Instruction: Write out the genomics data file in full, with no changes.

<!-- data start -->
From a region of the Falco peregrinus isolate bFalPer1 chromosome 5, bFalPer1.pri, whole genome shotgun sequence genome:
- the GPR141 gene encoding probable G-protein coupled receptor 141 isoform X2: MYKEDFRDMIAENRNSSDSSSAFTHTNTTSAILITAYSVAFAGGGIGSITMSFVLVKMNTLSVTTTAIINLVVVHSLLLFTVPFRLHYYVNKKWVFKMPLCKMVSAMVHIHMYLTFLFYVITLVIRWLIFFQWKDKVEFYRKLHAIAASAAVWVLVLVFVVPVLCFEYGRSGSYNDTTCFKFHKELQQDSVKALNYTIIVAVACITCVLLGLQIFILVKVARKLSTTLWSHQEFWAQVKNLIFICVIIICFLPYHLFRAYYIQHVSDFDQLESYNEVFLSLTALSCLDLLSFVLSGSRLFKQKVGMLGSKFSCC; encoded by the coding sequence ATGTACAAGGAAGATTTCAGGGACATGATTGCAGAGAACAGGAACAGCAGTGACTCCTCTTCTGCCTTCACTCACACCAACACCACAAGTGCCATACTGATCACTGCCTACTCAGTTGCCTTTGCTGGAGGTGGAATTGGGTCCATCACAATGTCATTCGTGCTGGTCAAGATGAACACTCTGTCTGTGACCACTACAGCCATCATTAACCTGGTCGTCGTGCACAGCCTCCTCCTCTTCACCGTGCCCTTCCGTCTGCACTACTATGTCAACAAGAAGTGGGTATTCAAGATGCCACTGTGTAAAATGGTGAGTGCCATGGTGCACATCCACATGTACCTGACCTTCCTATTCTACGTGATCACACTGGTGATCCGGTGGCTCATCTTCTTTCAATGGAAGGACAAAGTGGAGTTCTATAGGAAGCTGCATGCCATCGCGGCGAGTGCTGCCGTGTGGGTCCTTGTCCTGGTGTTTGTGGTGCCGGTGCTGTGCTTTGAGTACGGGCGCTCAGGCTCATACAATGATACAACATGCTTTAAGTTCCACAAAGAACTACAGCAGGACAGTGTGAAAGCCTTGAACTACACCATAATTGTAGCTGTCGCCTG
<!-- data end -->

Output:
From a region of the Falco peregrinus isolate bFalPer1 chromosome 5, bFalPer1.pri, whole genome shotgun sequence genome:
- the GPR141 gene encoding probable G-protein coupled receptor 141 isoform X2: MYKEDFRDMIAENRNSSDSSSAFTHTNTTSAILITAYSVAFAGGGIGSITMSFVLVKMNTLSVTTTAIINLVVVHSLLLFTVPFRLHYYVNKKWVFKMPLCKMVSAMVHIHMYLTFLFYVITLVIRWLIFFQWKDKVEFYRKLHAIAASAAVWVLVLVFVVPVLCFEYGRSGSYNDTTCFKFHKELQQDSVKALNYTIIVAVACITCVLLGLQIFILVKVARKLSTTLWSHQEFWAQVKNLIFICVIIICFLPYHLFRAYYIQHVSDFDQLESYNEVFLSLTALSCLDLLSFVLSGSRLFKQKVGMLGSKFSCC; encoded by the coding sequence ATGTACAAGGAAGATTTCAGGGACATGATTGCAGAGAACAGGAACAGCAGTGACTCCTCTTCTGCCTTCACTCACACCAACACCACAAGTGCCATACTGATCACTGCCTACTCAGTTGCCTTTGCTGGAGGTGGAATTGGGTCCATCACAATGTCATTCGTGCTGGTCAAGATGAACACTCTGTCTGTGACCACTACAGCCATCATTAACCTGGTCGTCGTGCACAGCCTCCTCCTCTTCACCGTGCCCTTCCGTCTGCACTACTATGTCAACAAGAAGTGGGTATTCAAGATGCCACTGTGTAAAATGGTGAGTGCCATGGTGCACATCCACATGTACCTGACCTTCCTATTCTACGTGATCACACTGGTGATCCGGTGGCTCATCTTCTTTCAATGGAAGGACAAAGTGGAGTTCTATAGGAAGCTGCATGCCATCGCGGCGAGTGCTGCCGTGTGGGTCCTTGTCCTGGTGTTTGTGGTGCCGGTGCTGTGCTTTGAGTACGGGCGCTCAGGCTCATACAATGATACAACATGCTTTAAGTTCCACAAAGAACTACAGCAGGACAGTGTGAAAGCCTTGAACTACACCATAATTGTAGCTGTCGCCTG